I think you are talking about substrate rich in laterite on which the plants thrive.

doug z
02-19-2008, 05:31 AM
Any potting soil, as long as it doesn't have too many additives (ferts, etc)..

02-19-2008, 02:20 PM
I have snail in my aquarium so it is always a winning battle for me (algae wise). Fortunately my snail don't eat live plant except for the decaying part. Doug, have you ever heard of soilmaster? It is very cheap, and many had try it. I believe someone on this forum had try it. Here are some link about setup and comparison.

doug z
02-19-2008, 05:20 PM
What kind of snail is it?

Thanks for the links!

I wonder how this soil master and eco-complete would compare?

02-19-2008, 06:03 PM
it is some kind of ramshorn snail. It isn't a snail that you buy in a store. A buddy of mine got these snails with his plant, and he and I end up liking the snails. So I got some from his aquarium like 7-8 years ago. I never scrub my tank since then. I'm going to try the soilmaster as soon as I find a dealer around me.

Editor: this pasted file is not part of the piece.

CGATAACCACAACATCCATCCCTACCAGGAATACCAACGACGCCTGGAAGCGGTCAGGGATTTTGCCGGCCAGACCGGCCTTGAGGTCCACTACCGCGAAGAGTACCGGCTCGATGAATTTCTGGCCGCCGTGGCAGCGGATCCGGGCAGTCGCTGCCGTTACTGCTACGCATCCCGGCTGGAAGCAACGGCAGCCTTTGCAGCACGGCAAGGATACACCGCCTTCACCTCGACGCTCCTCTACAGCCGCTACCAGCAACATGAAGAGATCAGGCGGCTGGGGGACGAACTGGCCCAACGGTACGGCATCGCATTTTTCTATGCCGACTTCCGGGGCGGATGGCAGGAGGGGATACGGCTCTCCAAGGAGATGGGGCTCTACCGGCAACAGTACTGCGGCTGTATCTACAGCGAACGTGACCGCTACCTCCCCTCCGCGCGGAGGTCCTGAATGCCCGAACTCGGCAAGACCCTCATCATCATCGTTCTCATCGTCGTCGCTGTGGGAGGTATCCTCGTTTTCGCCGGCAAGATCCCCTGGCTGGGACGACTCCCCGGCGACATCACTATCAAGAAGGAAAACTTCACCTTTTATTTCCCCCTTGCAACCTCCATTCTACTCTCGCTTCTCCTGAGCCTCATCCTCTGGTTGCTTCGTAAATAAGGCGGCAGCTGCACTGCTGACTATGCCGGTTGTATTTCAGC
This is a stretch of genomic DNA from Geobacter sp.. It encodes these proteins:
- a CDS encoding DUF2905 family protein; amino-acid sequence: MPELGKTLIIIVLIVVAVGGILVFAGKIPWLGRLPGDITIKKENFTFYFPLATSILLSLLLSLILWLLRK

doug z
02-19-2008, 06:10 PM

Do me a favour and see if you can find out exactly what type of snail it is..

Doesn't eat the healthy leaves of your plants?

02-20-2008, 02:10 PM

Do me a favour and see if you can find out exactly what type of snail it is..

Doesn't eat the healthy leaves of your plants?

I have no idea what type of snail it is. It get to about 1cm. I guess it isn't strong enough to eat healthy leaves.

doug z
02-20-2008, 05:53 PM
Hmm.. Okay.

Do you have any pics of it? maybe we could have someone identify it that way..